Most of the roughly 40 trillion cells of your body have nearly identical copies of your genome – the DNA inherited from your parents, containing instructions for everything from converting food to energy to fighting off infections. Healthy cells become cancerous through harmful mutations in the genome. If a cell’s genome is damaged by ultraviolet light, for example, it can result in mutations that tell the cell to grow uncontrollably and form a tumor.
Identifying the genetic changes that cause healthy cells to become malignant can help doctors select therapies that specifically target the tumor. For example, about 25% of breast cancers are HER2-positive, meaning the cells in this type of tumor have mutations that cause them to produce more of a protein called HER2 that helps them grow. Treatments that specifically target HER2 have dramatically increased survival rates for this type of breast cancer.
Scientists can now readily read cell DNA to identify mutations. The challenge is that the human genome is massive, and mutations are a normal part of evolution. The human genome is long enough to fill a 1.2 million-page book, and any two people can have about 3 million genetic differences. Finding one cancer-driving mutation in a tumor is like finding a needle in a stack of needles.
I am a computer scientist who explores large and complex genetic data sets to answer fundamental questions about biology and disease. My research team and I recently published a study using DNA from thousands of healthy people to help identify disease-causing mutations by using the principle of natural selection.
While genetic mutations are an everyday part of life, some can lead to cancer.
Using big data to find cancerous mutations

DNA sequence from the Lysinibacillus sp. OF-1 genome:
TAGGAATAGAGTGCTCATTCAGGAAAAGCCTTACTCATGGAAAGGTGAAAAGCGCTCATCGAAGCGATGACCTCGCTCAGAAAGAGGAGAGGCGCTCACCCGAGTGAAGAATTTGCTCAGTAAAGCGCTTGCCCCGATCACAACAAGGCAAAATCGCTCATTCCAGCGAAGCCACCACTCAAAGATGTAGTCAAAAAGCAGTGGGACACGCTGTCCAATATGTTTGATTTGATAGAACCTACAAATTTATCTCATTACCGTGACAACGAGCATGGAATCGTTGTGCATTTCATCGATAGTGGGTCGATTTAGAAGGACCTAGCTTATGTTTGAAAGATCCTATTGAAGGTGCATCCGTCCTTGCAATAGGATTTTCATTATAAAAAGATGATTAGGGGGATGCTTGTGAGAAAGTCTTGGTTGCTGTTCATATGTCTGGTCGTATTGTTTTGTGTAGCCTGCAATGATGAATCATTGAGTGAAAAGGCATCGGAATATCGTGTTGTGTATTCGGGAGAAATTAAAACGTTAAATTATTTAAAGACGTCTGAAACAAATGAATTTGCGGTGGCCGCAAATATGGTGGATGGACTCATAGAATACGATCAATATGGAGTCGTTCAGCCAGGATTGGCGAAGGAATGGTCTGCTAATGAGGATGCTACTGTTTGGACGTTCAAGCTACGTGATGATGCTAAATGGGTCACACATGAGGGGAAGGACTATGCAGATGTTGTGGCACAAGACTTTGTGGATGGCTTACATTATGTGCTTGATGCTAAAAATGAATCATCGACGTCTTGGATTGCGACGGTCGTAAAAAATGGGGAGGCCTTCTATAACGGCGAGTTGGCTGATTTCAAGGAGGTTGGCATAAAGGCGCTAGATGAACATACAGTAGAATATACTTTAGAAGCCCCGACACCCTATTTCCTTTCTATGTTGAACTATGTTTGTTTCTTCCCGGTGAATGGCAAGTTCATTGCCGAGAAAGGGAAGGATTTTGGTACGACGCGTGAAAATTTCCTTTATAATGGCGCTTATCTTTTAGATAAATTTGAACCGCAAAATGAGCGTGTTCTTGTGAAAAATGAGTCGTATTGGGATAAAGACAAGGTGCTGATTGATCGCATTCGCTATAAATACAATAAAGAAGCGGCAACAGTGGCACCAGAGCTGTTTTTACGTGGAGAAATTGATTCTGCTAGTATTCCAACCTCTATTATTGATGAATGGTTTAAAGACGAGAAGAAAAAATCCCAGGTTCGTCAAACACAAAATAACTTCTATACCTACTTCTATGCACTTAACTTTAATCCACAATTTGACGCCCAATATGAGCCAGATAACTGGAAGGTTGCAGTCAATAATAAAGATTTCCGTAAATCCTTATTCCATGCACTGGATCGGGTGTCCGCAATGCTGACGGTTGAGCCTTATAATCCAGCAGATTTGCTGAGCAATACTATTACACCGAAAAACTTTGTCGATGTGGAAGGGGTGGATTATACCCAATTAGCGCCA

When determining what type of cancer mutation a patient has, the gold standard is to compare two samples from the patient: one from the tumor and one from healthy tissue (typically blood). Since both samples came from the same person, most of their DNA is identical; focusing only the genetic regions that differ from each other drastically narrows the location of a possible cancer-causing mutation.
The problem is that healthy tissue isn’t always collected from patients, for reasons ranging from clinical costs to narrow research protocols.
One way to get around this is to look at massive public DNA databases. Since cancer-driving mutations are detrimental to survival, natural selection tends to eliminate them over time in successive generations. Of all the mutations in a tumor, the ones that occur less frequently in a given population are more likely to be harmful than changes that are shared by many people. By counting how often a mutation occurs in these databases, researchers can distinguish between genetic changes that are common and likely benign and those that are rare and potentially cancerous.
One cancer-driving mutation can lead to a cascade of other mutations that lead to uncontrollable cell division.
Given the power of this approach, there has been a recent surge of projects to collect and share the DNA sequences from hundreds to thousands of individuals. These projects include the 1000 Genomes Project, Simons Genome Diversity Project, GnomAD and All of Us. There will likely be many more in the future.